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Norwegian Elkhounds

Aliases: Norsk Elghund, Elkhound

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Norwegian Elkhounds and Modern Day Hunting in Norway

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Tags: Norwegian Elkhound, Hunting Dog, Service Dogs

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The Norwegian Elkhound's name in English derives from the dog's original name, Elghund; "Elg", however, actually means "Moose", while "Hund" actually means "Dog"; the Elkhound, therefore, is a Moosedog and was originally bred to hunt these enormous animals in its native Norway. Thankfully, the dog also gained popularity in the show ring and was introduced to the rest of the world. This ascension into the limelight, though, did not lead to a decline in the breed's hunting characteristics in favor of its show qualities. In Northern countries, especially Norway, the dog is still used to do what it was bred to do: hunt moose.

Indeed, in Norway, Elkhounds must take part in field trials and moose hunting in order to be considered true champions; if they are simply show dogs, they are not used in breeding programs to further the breed. Technically, Norwegian show champions must have at least one first place prize in a hunting field trial, besides three winner's certificates at dog shows; in order to be allowed into the conformation ring in the first place, in fact, an Elkhound must have placed within the top three in a hunting trial.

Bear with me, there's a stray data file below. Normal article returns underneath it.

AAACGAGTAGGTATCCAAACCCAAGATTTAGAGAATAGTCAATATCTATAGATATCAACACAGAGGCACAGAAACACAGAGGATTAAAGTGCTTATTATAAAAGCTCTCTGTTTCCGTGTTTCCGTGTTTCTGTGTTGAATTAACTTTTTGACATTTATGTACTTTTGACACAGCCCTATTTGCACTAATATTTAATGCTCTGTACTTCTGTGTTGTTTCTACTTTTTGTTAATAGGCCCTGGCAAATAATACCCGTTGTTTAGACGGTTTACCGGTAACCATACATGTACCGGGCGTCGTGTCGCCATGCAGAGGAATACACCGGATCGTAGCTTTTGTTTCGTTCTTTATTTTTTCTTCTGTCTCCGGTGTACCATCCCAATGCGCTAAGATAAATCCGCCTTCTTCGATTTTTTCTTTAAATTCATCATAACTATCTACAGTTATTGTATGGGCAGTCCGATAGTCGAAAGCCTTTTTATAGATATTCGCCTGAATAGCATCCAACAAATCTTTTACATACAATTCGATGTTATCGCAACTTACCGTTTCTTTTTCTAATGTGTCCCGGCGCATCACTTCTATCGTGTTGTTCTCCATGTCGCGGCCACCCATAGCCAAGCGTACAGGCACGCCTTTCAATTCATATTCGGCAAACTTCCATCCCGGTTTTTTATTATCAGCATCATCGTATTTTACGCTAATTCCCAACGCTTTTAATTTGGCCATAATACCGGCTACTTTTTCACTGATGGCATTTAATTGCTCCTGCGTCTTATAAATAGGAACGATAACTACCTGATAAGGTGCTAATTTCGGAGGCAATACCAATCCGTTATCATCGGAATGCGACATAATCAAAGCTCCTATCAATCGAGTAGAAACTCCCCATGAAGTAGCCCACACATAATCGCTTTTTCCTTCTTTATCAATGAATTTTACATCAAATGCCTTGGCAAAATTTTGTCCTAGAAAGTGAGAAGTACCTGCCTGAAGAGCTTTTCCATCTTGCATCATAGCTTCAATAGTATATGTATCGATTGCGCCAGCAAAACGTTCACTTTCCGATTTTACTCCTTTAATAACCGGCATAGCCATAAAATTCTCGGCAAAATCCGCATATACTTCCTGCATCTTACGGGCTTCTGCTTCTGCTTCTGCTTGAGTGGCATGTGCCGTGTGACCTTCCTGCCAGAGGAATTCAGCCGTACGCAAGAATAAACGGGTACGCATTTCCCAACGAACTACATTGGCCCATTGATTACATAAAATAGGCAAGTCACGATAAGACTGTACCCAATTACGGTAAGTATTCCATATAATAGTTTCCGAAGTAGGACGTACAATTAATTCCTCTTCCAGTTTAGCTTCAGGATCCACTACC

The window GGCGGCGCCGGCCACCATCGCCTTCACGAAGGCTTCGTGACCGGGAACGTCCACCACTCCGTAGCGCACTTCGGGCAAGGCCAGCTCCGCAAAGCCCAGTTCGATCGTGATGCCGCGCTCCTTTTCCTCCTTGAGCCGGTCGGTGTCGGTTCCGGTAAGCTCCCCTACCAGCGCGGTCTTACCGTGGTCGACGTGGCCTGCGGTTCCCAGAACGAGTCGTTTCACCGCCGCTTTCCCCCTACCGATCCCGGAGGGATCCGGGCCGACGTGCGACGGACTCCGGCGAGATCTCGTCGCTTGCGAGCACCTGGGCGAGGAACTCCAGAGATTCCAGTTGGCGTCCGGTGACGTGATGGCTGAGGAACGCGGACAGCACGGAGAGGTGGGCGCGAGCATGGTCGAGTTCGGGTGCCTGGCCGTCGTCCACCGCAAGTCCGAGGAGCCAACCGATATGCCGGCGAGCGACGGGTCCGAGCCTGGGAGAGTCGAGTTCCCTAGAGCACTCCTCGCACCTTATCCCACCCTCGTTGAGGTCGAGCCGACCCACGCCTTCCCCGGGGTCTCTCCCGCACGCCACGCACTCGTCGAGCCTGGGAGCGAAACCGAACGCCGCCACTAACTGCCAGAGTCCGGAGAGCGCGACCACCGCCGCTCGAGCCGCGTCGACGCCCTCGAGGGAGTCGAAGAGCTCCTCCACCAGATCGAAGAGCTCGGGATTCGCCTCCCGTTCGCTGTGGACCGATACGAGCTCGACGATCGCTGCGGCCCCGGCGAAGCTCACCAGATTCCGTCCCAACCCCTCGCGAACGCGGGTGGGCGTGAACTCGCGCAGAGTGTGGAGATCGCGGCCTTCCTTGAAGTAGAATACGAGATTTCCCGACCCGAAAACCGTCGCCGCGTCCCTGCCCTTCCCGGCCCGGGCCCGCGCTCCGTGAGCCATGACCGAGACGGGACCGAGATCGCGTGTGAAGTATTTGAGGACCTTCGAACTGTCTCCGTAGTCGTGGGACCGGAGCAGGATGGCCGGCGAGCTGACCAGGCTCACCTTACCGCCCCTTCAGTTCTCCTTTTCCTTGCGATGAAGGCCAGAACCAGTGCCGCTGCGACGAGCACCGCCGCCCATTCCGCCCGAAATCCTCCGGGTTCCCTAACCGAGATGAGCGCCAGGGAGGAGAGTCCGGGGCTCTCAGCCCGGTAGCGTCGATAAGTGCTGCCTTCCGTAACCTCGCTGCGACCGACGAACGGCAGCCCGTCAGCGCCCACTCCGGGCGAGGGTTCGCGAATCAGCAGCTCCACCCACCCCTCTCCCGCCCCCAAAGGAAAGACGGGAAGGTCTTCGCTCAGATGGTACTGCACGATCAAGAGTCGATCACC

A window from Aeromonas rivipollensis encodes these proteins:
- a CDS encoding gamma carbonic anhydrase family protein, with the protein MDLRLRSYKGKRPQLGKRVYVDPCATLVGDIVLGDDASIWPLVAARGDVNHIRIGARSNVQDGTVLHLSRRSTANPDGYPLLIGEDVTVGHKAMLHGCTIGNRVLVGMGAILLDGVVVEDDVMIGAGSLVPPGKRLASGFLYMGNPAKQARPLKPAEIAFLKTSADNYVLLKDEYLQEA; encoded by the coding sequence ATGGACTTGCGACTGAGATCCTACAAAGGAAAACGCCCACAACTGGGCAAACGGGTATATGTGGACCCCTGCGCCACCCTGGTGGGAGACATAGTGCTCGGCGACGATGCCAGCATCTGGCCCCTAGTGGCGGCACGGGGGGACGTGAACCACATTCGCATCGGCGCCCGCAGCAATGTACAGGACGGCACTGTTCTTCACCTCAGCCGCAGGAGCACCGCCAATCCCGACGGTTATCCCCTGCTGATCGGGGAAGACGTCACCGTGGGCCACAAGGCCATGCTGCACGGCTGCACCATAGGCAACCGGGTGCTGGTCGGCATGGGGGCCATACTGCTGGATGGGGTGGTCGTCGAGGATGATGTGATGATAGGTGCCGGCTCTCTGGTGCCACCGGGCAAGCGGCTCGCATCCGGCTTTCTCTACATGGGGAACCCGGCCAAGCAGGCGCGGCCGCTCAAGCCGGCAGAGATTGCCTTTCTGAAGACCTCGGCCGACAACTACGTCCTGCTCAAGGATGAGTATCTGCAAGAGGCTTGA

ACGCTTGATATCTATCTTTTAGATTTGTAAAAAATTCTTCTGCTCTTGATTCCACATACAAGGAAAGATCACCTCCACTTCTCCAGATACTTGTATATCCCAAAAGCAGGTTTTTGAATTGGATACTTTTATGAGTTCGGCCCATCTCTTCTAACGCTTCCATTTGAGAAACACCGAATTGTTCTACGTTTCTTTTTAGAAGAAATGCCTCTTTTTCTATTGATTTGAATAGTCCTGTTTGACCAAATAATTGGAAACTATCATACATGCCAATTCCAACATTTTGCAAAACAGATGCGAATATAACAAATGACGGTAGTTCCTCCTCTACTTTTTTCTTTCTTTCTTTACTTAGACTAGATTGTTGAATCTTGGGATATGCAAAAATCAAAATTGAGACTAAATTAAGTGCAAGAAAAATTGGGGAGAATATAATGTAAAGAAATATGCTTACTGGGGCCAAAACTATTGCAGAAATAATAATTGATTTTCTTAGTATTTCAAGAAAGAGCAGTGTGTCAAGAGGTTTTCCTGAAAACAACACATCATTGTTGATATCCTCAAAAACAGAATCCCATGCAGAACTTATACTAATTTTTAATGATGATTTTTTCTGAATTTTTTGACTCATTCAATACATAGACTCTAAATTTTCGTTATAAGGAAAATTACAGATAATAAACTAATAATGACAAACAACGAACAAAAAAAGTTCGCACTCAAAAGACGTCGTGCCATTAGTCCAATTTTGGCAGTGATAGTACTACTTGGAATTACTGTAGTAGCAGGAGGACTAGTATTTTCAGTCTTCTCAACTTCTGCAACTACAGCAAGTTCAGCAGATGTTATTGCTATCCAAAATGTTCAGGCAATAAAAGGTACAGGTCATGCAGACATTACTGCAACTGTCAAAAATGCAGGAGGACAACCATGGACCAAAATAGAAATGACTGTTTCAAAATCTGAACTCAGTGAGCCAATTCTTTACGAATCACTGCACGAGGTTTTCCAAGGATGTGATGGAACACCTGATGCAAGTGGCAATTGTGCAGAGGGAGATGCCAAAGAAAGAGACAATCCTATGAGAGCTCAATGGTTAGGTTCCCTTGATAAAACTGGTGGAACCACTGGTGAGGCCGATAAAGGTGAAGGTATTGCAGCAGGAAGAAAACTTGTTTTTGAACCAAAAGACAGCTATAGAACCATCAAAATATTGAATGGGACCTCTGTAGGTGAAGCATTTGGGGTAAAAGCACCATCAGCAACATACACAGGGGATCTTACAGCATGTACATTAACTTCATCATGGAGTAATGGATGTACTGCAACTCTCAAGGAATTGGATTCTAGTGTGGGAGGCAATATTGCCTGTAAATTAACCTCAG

There are essentially two ways in which Elkhounds are used in Norwegian moose hunting, and the way in which a dog is used depends on the lay of the land. The first is as what is called a "loshund", or a free-running dog; in this type of hunting, the dog is allowed to free-range, or pinpoint the location of a moose on his own without being on a leash. The dog will roam a bit around the area, trying to catch a scent and once he does, he heads back to the hunter to communicate that the chase is on. He makes sure the hunter is able to see the direction in which he is heading before he sprints off after the moose. The Elkhound is not a hound that bays while he chases his prey; on the contrary, he silently tracks and stalks his animal, every once in a while doubling back to make sure the hunter is right behind him. The dog remains silent until he is sure he is able to corner the moose and keep it at bay; only at this moment does he begin his loud, piercing and consistent bark. While holding the moose at bay, waiting for the hunter, the agile Elkhound hops back and forth, towards and away from the animal, often nipping at its legs.

The second way in which an Elkhound is used is as a "bandhund." In this case, the dog is on a leash that usually measures anywhere from between 8 to 10 feet. The dog will scent track the moose, always making sure to keep himself and his hunter upwind. A bandhund will inform the hunter of the closeness of a moose by uncurling his tail, standing up on his hind legs and sniffing, or raising his hackles. When the hunter is ready to dispatch of the moose, he orders his dog to sit or lie down and when the moose has been killed, the dog is released to go to the animal.

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Norwegian Elkhounds and Modern Day Hunting in Norway
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